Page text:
"Advertising, as you know it, is dead," wrote Sergio Zyman, a former Coca-Cola executive in his book The End of Advertising As We Know It. ((page 1, published in 2002)) Most people switch their brains off when bombarded with useless ads that do not give anything valuable to them. Well, at least I do, especially when I receive endless direct mailing letters and leaflets that clog up my mailbox every day (See my post Winnie the Pooh and Responsible Marketing).
But sometimes, advertising can be innovative, not only in terms of content, but also where it appears. Here's a list of innovative advertising spaces and mediums that I have put together for you:
Eco-friendly paper hangers
The Smart Hanger, an eco-friendly startup from Canada that I featured in a Funky Brand Interview back in August, provides an innovative space for advertisers who display their messages on hangers made from recycled paper. Those who view the ads, actually perceive them in a positive way, since the Hanger helps solve a problem of landfill waste.
This is a photo of a Villo city rental bike in Brussels, featuring an ad by a hosiery manufacturer, DIM. I think DIM did a pretty good job here selecting the bike as an advertising medium to promote their stockings. I can imagine many female bikers would hesitate to rent a bike in the fear of ruining their stockings, and DIM proposes to solve that issue. (The fact that scarce biking paths in Brussels make this city ill-adapted for this activity is more important than stockings, but this is a whole different issue).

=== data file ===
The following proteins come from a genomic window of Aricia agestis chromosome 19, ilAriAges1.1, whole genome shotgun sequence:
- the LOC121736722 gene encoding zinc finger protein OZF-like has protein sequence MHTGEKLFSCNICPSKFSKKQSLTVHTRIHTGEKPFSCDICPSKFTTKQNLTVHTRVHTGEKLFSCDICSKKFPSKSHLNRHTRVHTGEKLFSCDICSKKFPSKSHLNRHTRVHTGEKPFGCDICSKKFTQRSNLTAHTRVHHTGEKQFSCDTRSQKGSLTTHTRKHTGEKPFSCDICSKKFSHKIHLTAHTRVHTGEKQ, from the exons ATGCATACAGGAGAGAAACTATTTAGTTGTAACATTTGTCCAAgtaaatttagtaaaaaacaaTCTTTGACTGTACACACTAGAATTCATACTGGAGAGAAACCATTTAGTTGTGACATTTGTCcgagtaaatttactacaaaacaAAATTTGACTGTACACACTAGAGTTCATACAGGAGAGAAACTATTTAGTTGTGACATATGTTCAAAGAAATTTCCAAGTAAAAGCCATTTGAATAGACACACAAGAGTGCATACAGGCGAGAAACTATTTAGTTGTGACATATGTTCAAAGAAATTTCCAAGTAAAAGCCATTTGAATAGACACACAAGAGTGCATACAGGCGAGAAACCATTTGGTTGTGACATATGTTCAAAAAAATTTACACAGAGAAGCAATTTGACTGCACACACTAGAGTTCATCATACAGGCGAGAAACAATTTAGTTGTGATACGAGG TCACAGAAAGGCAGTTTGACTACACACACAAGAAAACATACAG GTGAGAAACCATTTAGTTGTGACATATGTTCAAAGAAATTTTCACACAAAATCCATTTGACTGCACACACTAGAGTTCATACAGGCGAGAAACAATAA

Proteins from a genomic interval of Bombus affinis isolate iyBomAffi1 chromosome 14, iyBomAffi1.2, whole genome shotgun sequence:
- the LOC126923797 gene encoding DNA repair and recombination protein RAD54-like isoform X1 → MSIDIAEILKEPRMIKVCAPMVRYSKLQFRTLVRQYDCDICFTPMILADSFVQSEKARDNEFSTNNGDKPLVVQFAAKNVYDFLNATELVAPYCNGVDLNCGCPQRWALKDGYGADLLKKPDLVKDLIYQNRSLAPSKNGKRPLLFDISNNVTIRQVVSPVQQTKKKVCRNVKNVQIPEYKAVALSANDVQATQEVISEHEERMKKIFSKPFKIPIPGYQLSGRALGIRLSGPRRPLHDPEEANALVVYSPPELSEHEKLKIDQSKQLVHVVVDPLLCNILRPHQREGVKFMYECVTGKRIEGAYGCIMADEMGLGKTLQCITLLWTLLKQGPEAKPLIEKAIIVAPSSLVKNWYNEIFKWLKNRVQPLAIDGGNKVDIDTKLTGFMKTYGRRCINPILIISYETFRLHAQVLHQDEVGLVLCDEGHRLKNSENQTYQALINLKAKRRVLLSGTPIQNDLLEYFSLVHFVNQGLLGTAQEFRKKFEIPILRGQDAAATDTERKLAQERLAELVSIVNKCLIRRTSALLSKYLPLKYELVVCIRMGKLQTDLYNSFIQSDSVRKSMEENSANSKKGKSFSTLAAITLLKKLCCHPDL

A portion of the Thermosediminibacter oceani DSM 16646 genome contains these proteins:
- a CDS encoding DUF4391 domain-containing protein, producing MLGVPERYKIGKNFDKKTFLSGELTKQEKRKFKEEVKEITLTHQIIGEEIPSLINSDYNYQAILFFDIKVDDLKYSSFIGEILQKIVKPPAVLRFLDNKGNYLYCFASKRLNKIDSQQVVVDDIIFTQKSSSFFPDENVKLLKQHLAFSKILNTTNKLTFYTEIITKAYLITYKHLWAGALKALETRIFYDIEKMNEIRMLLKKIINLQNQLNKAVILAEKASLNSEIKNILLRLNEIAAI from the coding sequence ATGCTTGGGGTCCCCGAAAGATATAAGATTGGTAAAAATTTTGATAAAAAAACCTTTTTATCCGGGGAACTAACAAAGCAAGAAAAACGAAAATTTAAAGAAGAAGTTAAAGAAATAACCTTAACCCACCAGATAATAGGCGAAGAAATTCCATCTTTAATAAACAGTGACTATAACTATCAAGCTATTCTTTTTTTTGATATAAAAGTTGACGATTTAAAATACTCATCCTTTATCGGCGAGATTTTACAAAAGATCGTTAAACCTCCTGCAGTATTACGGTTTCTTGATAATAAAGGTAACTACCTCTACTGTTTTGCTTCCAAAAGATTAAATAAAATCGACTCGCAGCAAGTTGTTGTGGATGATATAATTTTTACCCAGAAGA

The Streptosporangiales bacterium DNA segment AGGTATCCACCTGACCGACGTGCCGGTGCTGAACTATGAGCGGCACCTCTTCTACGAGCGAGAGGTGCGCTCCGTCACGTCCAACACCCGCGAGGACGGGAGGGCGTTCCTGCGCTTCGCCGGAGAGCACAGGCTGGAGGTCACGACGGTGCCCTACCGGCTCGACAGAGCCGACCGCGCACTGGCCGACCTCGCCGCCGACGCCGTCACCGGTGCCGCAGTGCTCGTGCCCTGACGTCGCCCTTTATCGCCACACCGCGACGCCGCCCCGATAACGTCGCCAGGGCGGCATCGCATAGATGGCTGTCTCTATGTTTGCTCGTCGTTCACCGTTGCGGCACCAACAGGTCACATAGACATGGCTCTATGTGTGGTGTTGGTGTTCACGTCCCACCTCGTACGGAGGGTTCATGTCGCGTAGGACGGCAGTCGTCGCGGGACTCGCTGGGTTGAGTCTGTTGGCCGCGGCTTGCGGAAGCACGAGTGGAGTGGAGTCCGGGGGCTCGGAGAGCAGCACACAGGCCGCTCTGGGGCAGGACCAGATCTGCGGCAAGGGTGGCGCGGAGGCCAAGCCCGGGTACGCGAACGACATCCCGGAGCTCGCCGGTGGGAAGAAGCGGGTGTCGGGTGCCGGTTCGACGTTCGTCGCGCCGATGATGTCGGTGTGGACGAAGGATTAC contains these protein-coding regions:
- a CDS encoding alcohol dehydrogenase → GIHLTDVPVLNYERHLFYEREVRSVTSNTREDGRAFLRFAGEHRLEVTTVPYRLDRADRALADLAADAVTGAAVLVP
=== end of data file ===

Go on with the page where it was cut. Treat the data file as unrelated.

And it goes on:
404 error pages on web sites
Murphy's beer (a brand that belongs to the Heineken group) ran a Murphy's Law (( Murphy's law is, "Anything that can go wrong, will go wrong.")) ad campain by placing ads on 404 error pages of the Dutch portal Planet Internet back in 2000. I think that the ad space itself is rather innovative, though I doubt this kind of a campaign would trigger a lot of associations between the beer and Murphy's law, even when somebody lands on a "wrong" page.
I am listing this "medium" here as it's quite unusual, but it's also pretty controversial. In fact, several companies have made attempts to link advertisers with those people who're willing to tattoo ads on their body. However, it seems that these companies didn't live too long. For instance, Body Billboardz, a social network of people willing to tattoo ads, doesn't seem to exist any more. Something called Handvertising USA probably went bust as well.
I can imagine that there would be many volunteers willing to provide "ad space" on their bodies, but the other side of the market -- advertisers -- probably wouldn't want to risk their reputation by "placing" tattoo ads on people.
Body art is a whole different matter, and body painting has been used by advertisers to create artistic effects as the one on the left. Remember that Paris Hilton wore nothing but a thick layer of golden paint to launch Prosecco Rich?
If you have more examples of innovative ad spaces, please comment! :)
See another example in this post.